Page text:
In this case here we have a (very) small population within society that the majority, by their values and judgments, deems is out of bounds in their instances in their demand to recognize homosexual unions as traditional marriages. The Court will, in all probability, minimize the weight of the majority’s views, which represent the generally accepted “good” in society, to establish new “non-judgmental” rights for a minority. e.g. they should have the right to choose whatever life style they desire, and if this produces a non-traditional union between two consenting adults, agree that it “implies a marriage”. This would be consistent with the current philosophy of the voluntarist conception of individual choice and ends.
Now, I don’t have any real problem with this view, as far as it goes: I would likewise uphold their right to live whatever lifestyle they prefer, so long as it does not infringe on the freedom or liberty of others. But recognizing such a right to choose one’s lifestyle does not, in my view, confer upon this minority any parallel or implied right to usurp or degrade in the minds of those who uphold it a societal institution which, as per above, has usual and specific connotations for which such unions do not (and cannot) qualify. In my view, that would be making a value judgment by the Court which I would insist they have no proper constitutional authority to make.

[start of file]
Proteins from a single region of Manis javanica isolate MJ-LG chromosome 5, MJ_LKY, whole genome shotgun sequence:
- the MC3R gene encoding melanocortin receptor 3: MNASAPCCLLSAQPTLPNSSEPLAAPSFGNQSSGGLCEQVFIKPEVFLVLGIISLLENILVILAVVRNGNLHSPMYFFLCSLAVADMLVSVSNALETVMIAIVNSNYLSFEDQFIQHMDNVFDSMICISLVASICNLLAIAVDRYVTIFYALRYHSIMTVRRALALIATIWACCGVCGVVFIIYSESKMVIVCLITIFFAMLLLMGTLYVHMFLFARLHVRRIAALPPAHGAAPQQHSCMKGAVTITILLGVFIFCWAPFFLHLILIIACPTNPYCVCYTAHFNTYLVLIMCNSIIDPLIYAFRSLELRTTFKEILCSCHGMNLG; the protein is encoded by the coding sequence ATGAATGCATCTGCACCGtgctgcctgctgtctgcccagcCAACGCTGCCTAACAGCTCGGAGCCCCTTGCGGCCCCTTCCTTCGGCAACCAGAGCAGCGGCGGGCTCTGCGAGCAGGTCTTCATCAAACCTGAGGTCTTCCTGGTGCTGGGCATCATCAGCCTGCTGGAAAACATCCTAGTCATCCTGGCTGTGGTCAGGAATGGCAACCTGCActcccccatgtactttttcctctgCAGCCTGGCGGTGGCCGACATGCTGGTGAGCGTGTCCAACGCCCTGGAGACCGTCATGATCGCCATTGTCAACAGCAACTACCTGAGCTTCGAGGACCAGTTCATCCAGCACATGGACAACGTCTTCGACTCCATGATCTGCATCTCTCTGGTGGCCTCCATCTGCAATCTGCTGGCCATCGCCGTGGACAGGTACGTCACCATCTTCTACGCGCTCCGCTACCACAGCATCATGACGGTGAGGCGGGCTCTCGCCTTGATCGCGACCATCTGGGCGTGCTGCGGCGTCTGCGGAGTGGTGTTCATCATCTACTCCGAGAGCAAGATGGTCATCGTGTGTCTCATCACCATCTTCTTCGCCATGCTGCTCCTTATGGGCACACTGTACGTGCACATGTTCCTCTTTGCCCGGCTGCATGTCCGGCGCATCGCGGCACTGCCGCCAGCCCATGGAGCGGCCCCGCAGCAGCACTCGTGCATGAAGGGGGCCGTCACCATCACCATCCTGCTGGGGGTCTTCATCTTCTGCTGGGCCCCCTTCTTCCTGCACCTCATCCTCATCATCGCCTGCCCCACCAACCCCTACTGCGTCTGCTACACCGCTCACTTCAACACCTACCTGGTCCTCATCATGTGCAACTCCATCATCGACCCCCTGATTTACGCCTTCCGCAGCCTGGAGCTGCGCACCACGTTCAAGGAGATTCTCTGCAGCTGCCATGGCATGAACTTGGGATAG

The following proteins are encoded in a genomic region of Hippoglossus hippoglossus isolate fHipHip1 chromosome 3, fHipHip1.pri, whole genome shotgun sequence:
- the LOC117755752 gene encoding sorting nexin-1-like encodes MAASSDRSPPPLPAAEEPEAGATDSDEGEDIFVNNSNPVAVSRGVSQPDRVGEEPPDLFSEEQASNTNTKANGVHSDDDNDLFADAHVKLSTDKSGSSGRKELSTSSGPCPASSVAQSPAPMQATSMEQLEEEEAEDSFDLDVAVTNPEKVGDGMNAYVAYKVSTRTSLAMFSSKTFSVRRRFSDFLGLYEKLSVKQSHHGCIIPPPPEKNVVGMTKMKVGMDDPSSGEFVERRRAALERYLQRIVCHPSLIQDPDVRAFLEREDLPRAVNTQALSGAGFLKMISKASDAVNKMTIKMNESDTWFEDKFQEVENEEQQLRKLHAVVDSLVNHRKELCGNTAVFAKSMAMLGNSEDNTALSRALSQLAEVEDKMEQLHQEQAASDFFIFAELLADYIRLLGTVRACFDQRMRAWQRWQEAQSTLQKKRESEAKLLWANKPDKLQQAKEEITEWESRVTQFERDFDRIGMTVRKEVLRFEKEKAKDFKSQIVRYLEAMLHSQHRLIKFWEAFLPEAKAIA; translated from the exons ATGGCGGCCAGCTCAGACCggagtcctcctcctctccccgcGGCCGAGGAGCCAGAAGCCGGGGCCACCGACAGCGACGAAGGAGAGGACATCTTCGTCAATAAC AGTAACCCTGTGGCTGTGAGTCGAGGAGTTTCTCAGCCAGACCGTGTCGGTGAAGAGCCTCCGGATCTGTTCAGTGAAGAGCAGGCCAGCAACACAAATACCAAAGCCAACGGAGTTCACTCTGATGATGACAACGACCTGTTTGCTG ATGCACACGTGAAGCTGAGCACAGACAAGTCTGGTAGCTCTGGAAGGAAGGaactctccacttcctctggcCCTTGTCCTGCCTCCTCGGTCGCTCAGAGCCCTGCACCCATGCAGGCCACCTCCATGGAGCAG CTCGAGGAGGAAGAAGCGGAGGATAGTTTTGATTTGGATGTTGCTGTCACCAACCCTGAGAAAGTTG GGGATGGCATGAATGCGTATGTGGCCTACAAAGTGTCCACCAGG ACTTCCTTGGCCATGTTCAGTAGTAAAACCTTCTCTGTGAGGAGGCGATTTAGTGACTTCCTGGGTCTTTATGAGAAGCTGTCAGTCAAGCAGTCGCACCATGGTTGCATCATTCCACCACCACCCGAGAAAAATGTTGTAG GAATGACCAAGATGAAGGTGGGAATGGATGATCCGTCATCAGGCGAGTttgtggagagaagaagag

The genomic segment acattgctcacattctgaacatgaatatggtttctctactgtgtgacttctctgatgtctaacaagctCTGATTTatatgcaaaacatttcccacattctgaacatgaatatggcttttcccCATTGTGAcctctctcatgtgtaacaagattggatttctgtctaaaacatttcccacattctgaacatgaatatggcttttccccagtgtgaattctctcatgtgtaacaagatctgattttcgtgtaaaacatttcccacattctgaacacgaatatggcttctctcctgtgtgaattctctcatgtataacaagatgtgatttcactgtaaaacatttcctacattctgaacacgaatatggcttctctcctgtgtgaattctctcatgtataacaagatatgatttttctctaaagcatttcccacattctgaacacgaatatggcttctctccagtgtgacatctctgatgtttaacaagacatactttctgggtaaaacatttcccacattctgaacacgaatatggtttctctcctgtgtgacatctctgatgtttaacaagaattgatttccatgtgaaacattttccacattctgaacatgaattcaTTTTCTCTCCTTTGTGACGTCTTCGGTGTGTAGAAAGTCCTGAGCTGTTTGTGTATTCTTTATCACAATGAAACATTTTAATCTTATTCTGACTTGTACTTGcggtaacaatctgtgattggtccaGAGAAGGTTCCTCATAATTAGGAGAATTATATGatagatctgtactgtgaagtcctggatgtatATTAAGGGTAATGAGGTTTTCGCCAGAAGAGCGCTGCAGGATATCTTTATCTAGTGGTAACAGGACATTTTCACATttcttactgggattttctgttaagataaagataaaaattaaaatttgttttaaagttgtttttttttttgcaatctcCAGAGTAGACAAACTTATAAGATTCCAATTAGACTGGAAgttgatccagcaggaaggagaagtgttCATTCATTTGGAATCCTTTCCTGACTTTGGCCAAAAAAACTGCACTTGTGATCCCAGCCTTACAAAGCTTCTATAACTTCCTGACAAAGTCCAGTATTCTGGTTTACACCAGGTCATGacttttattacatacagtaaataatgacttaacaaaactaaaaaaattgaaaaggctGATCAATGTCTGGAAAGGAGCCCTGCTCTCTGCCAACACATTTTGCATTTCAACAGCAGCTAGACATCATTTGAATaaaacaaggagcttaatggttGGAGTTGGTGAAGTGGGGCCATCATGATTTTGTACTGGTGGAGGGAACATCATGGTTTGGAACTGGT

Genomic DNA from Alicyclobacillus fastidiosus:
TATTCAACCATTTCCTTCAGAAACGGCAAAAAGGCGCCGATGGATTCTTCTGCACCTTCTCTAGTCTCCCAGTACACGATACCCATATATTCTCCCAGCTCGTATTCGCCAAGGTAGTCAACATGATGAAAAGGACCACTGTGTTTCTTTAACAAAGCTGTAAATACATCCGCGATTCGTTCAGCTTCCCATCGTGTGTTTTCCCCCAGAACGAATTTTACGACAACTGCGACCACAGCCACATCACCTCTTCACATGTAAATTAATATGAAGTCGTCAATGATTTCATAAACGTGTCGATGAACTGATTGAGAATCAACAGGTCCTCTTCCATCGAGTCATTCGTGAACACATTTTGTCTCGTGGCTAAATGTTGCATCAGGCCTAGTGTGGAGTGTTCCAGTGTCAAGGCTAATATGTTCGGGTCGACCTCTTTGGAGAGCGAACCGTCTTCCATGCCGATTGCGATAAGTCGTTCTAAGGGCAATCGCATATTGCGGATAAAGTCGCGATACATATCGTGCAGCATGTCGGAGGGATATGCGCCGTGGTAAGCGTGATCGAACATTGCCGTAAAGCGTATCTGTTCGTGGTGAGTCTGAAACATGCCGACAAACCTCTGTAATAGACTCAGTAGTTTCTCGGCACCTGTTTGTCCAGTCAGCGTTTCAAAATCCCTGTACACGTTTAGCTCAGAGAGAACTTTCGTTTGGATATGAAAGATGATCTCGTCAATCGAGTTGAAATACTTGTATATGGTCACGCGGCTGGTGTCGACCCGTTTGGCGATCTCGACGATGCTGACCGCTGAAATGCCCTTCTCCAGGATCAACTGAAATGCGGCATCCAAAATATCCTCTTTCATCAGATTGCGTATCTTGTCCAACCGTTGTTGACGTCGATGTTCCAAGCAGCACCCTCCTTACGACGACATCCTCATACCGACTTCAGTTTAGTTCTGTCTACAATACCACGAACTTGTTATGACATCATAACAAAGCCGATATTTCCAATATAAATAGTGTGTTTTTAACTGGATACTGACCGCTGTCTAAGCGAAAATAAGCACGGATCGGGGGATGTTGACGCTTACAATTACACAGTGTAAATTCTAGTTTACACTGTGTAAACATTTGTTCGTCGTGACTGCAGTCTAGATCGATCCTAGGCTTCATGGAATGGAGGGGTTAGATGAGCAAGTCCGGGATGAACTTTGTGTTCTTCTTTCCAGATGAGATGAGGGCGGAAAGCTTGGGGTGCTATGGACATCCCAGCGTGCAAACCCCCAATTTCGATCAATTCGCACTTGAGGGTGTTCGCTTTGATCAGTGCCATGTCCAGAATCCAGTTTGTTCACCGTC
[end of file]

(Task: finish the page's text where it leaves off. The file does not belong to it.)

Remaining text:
At some point, the political and judicial system has to reaffirm the idea that society as society is important; that society (the majority) counts. There simply can’t be any lack of an outer-limit of individual conduct and demand if society, if community, is to have any civic and cultural significance and meaning.